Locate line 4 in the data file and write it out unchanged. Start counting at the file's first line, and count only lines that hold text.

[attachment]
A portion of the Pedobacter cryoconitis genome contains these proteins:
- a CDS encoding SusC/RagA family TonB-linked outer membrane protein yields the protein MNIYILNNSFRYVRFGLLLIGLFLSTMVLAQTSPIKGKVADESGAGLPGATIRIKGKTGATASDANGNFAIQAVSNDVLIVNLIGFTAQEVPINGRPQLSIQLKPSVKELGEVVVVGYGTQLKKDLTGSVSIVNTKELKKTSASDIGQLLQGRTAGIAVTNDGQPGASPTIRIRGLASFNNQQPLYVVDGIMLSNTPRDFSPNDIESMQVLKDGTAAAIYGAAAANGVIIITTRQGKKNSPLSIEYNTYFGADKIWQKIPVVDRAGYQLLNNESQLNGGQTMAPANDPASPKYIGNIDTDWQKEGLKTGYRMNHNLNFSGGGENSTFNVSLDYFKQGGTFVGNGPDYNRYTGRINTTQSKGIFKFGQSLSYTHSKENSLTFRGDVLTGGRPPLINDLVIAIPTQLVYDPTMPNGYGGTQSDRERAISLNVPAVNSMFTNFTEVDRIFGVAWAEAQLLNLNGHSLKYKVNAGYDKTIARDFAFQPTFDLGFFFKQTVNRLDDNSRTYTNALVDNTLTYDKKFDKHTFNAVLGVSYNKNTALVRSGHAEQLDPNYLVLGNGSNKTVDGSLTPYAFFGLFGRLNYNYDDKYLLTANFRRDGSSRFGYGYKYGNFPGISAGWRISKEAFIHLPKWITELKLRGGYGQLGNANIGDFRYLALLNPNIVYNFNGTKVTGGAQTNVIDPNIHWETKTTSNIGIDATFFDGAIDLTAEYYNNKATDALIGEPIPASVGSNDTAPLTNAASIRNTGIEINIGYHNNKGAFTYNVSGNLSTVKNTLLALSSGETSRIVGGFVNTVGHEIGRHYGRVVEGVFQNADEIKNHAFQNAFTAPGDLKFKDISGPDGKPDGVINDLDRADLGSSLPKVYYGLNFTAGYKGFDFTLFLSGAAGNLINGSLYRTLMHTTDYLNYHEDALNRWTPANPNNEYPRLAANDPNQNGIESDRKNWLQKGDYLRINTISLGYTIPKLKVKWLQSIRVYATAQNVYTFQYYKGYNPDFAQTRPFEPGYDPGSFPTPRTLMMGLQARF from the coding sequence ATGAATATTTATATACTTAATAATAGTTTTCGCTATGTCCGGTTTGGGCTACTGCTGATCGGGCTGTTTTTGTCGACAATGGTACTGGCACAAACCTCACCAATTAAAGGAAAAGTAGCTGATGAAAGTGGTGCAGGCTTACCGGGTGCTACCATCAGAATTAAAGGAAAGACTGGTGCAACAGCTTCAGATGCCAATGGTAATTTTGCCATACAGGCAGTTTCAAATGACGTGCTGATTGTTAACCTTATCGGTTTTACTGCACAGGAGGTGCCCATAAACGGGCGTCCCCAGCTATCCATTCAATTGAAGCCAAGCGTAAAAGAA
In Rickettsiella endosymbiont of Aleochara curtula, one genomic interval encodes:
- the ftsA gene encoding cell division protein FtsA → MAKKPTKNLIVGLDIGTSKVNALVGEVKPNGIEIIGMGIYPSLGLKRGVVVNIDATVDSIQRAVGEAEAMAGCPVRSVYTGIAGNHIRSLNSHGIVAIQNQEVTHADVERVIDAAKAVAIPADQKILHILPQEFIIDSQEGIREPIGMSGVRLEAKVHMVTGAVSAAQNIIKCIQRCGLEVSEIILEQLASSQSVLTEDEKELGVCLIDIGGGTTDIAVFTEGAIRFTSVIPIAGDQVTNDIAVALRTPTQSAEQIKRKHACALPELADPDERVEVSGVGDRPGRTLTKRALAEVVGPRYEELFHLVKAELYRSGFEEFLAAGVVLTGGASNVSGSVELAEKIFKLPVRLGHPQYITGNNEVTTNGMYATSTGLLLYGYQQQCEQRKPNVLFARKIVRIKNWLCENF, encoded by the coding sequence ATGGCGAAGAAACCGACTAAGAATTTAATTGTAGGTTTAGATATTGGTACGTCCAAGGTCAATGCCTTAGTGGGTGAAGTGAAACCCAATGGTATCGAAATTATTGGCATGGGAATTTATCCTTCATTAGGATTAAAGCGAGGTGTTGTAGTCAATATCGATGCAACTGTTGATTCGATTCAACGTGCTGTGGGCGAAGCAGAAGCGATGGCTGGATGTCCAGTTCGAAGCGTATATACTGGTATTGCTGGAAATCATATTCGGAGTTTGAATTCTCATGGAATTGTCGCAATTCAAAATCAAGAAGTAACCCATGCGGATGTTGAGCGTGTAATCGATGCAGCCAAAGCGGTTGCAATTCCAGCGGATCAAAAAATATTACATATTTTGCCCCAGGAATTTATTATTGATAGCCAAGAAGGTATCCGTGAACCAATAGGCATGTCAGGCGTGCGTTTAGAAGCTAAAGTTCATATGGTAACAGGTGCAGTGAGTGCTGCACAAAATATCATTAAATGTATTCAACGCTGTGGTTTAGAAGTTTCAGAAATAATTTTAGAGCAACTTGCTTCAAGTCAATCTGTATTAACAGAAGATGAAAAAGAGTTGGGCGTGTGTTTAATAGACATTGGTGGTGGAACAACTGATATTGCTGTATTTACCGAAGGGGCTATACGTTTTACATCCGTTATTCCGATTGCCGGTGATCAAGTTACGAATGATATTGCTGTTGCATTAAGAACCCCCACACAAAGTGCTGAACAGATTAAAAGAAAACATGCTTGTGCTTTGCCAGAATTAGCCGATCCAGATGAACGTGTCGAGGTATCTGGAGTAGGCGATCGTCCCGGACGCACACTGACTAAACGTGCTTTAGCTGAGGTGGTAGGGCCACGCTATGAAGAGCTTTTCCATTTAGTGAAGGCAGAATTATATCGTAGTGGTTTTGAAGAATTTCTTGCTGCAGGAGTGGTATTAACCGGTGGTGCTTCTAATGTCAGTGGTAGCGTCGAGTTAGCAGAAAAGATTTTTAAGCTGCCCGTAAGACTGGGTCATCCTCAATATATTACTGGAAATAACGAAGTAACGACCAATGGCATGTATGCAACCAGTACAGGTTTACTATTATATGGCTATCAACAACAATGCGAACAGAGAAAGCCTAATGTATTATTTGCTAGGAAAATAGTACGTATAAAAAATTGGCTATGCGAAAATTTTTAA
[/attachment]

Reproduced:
- the ftsA gene encoding cell division protein FtsA → MAKKPTKNLIVGLDIGTSKVNALVGEVKPNGIEIIGMGIYPSLGLKRGVVVNIDATVDSIQRAVGEAEAMAGCPVRSVYTGIAGNHIRSLNSHGIVAIQNQEVTHADVERVIDAAKAVAIPADQKILHILPQEFIIDSQEGIREPIGMSGVRLEAKVHMVTGAVSAAQNIIKCIQRCGLEVSEIILEQLASSQSVLTEDEKELGVCLIDIGGGTTDIAVFTEGAIRFTSVIPIAGDQVTNDIAVALRTPTQSAEQIKRKHACALPELADPDERVEVSGVGDRPGRTLTKRALAEVVGPRYEELFHLVKAELYRSGFEEFLAAGVVLTGGASNVSGSVELAEKIFKLPVRLGHPQYITGNNEVTTNGMYATSTGLLLYGYQQQCEQRKPNVLFARKIVRIKNWLCENF, encoded by the coding sequence ATGGCGAAGAAACCGACTAAGAATTTAATTGTAGGTTTAGATATTGGTACGTCCAAGGTCAATGCCTTAGTGGGTGAAGTGAAACCCAATGGTATCGAAATTATTGGCATGGGAATTTATCCTTCATTAGGATTAAAGCGAGGTGTTGTAGTCAATATCGATGCAACTGTTGATTCGATTCAACGTGCTGTGGGCGAAGCAGAAGCGATGGCTGGATGTCCAGTTCGAAGCGTATATACTGGTATTGCTGGAAATCATATTCGGAGTTTGAATTCTCATGGAATTGTCGCAATTCAAAATCAAGAAGTAACCCATGCGGATGTTGAGCGTGTAATCGATGCAGCCAAAGCGGTTGCAATTCCAGCGGATCAAAAAATATTACATATTTTGCCCCAGGAATTTATTATTGATAGCCAAGAAGGTATCCGTGAACCAATAGGCATGTCAGGCGTGCGTTTAGAAGCTAAAGTTCATATGGTAACAGGTGCAGTGAGTGCTGCACAAAATATCATTAAATGTATTCAACGCTGTGGTTTAGAAGTTTCAGAAATAATTTTAGAGCAACTTGCTTCAAGTCAATCTGTATTAACAGAAGATGAAAAAGAGTTGGGCGTGTGTTTAATAGACATTGGTGGTGGAACAACTGATATTGCTGTATTTACCGAAGGGGCTATACGTTTTACATCCGTTATTCCGATTGCCGGTGATCAAGTTACGAATGATATTGCTGTTGCATTAAGAACCCCCACACAAAGTGCTGAACAGATTAAAAGAAAACATGCTTGTGCTTTGCCAGAATTAGCCGATCCAGATGAACGTGTCGAGGTATCTGGAGTAGGCGATCGTCCCGGACGCACACTGACTAAACGTGCTTTAGCTGAGGTGGTAGGGCCACGCTATGAAGAGCTTTTCCATTTAGTGAAGGCAGAATTATATCGTAGTGGTTTTGAAGAATTTCTTGCTGCAGGAGTGGTATTAACCGGTGGTGCTTCTAATGTCAGTGGTAGCGTCGAGTTAGCAGAAAAGATTTTTAAGCTGCCCGTAAGACTGGGTCATCCTCAATATATTACTGGAAATAACGAAGTAACGACCAATGGCATGTATGCAACCAGTACAGGTTTACTATTATATGGCTATCAACAACAATGCGAACAGAGAAAGCCTAATGTATTATTTGCTAGGAAAATAGTACGTATAAAAAATTGGCTATGCGAAAATTTTTAA